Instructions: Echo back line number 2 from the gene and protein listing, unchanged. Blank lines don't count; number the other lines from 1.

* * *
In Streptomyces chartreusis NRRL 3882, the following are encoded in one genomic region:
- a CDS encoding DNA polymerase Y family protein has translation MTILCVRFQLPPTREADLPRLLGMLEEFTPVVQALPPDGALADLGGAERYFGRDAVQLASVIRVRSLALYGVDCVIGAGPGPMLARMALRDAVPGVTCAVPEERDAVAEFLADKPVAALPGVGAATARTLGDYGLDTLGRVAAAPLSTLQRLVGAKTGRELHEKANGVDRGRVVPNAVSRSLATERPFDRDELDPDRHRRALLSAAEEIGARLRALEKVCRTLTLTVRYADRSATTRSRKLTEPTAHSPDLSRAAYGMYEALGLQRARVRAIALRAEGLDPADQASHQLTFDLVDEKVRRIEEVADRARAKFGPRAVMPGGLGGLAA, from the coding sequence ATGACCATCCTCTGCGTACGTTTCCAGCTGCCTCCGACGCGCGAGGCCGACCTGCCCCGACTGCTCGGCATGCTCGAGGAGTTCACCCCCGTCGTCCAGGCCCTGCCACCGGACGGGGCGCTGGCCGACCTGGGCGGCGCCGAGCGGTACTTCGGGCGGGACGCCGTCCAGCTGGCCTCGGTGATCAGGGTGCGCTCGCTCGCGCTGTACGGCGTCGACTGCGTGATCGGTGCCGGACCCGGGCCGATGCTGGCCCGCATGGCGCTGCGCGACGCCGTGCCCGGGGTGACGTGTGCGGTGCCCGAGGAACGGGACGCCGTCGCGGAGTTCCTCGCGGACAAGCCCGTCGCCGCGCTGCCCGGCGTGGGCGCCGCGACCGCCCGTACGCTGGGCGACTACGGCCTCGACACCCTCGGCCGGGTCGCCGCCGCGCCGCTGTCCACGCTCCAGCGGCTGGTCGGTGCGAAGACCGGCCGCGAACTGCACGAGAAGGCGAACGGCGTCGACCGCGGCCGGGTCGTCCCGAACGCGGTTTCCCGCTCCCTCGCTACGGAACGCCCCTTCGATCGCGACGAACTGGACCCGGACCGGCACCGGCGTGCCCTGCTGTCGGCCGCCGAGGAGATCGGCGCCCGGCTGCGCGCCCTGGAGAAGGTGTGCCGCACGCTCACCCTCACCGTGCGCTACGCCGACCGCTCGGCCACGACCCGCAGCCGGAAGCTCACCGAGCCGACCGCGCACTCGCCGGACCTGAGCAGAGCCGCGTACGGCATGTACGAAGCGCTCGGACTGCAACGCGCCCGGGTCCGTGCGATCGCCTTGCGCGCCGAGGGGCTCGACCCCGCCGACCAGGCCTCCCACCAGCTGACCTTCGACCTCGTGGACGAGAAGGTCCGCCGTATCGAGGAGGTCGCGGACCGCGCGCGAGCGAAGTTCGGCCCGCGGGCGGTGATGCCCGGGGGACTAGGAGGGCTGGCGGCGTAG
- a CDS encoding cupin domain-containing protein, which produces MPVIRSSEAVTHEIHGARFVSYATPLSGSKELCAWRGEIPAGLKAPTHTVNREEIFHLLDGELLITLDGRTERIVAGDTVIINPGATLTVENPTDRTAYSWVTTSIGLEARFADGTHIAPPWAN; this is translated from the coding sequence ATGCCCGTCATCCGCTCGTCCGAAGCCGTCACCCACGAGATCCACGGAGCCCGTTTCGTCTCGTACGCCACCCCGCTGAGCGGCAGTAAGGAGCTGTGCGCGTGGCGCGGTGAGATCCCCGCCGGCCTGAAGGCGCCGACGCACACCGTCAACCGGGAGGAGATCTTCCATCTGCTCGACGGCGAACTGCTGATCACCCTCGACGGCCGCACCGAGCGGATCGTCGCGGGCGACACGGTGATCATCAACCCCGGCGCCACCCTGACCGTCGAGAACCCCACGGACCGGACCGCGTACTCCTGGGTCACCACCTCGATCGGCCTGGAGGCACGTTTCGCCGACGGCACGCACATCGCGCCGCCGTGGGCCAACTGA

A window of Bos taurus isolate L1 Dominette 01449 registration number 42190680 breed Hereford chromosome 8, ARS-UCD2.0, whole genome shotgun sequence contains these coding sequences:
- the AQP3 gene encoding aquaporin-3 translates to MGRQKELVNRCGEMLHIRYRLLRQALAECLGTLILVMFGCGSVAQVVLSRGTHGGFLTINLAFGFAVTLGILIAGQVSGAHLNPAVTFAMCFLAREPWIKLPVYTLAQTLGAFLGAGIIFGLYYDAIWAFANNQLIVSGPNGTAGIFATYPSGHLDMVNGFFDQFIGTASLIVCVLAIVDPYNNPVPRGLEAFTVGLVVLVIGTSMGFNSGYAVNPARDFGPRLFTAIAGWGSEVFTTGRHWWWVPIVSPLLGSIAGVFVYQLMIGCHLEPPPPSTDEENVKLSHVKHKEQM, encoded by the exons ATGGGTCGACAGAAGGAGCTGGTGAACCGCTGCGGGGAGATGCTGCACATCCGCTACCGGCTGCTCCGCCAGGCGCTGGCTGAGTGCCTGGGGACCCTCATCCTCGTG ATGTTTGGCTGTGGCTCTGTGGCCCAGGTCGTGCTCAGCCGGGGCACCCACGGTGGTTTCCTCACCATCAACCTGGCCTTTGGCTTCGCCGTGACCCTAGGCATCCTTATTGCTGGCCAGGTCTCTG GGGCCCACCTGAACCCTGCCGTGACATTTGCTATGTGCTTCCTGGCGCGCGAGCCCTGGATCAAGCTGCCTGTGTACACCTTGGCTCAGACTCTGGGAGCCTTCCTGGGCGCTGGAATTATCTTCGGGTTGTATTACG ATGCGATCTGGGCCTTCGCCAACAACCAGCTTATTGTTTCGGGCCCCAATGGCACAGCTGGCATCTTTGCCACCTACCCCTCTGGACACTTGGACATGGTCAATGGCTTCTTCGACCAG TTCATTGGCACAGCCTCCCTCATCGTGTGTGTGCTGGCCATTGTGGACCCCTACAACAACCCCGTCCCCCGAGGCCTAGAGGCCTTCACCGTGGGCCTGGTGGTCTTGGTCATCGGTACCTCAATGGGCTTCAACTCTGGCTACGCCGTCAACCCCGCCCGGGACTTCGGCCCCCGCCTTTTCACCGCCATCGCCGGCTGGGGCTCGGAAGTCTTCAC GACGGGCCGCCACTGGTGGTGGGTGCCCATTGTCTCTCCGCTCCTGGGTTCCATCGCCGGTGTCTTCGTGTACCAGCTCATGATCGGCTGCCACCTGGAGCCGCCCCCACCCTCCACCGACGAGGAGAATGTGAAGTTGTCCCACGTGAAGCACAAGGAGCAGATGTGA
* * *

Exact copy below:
- a CDS encoding DNA polymerase Y family protein has translation MTILCVRFQLPPTREADLPRLLGMLEEFTPVVQALPPDGALADLGGAERYFGRDAVQLASVIRVRSLALYGVDCVIGAGPGPMLARMALRDAVPGVTCAVPEERDAVAEFLADKPVAALPGVGAATARTLGDYGLDTLGRVAAAPLSTLQRLVGAKTGRELHEKANGVDRGRVVPNAVSRSLATERPFDRDELDPDRHRRALLSAAEEIGARLRALEKVCRTLTLTVRYADRSATTRSRKLTEPTAHSPDLSRAAYGMYEALGLQRARVRAIALRAEGLDPADQASHQLTFDLVDEKVRRIEEVADRARAKFGPRAVMPGGLGGLAA, from the coding sequence ATGACCATCCTCTGCGTACGTTTCCAGCTGCCTCCGACGCGCGAGGCCGACCTGCCCCGACTGCTCGGCATGCTCGAGGAGTTCACCCCCGTCGTCCAGGCCCTGCCACCGGACGGGGCGCTGGCCGACCTGGGCGGCGCCGAGCGGTACTTCGGGCGGGACGCCGTCCAGCTGGCCTCGGTGATCAGGGTGCGCTCGCTCGCGCTGTACGGCGTCGACTGCGTGATCGGTGCCGGACCCGGGCCGATGCTGGCCCGCATGGCGCTGCGCGACGCCGTGCCCGGGGTGACGTGTGCGGTGCCCGAGGAACGGGACGCCGTCGCGGAGTTCCTCGCGGACAAGCCCGTCGCCGCGCTGCCCGGCGTGGGCGCCGCGACCGCCCGTACGCTGGGCGACTACGGCCTCGACACCCTCGGCCGGGTCGCCGCCGCGCCGCTGTCCACGCTCCAGCGGCTGGTCGGTGCGAAGACCGGCCGCGAACTGCACGAGAAGGCGAACGGCGTCGACCGCGGCCGGGTCGTCCCGAACGCGGTTTCCCGCTCCCTCGCTACGGAACGCCCCTTCGATCGCGACGAACTGGACCCGGACCGGCACCGGCGTGCCCTGCTGTCGGCCGCCGAGGAGATCGGCGCCCGGCTGCGCGCCCTGGAGAAGGTGTGCCGCACGCTCACCCTCACCGTGCGCTACGCCGACCGCTCGGCCACGACCCGCAGCCGGAAGCTCACCGAGCCGACCGCGCACTCGCCGGACCTGAGCAGAGCCGCGTACGGCATGTACGAAGCGCTCGGACTGCAACGCGCCCGGGTCCGTGCGATCGCCTTGCGCGCCGAGGGGCTCGACCCCGCCGACCAGGCCTCCCACCAGCTGACCTTCGACCTCGTGGACGAGAAGGTCCGCCGTATCGAGGAGGTCGCGGACCGCGCGCGAGCGAAGTTCGGCCCGCGGGCGGTGATGCCCGGGGGACTAGGAGGGCTGGCGGCGTAG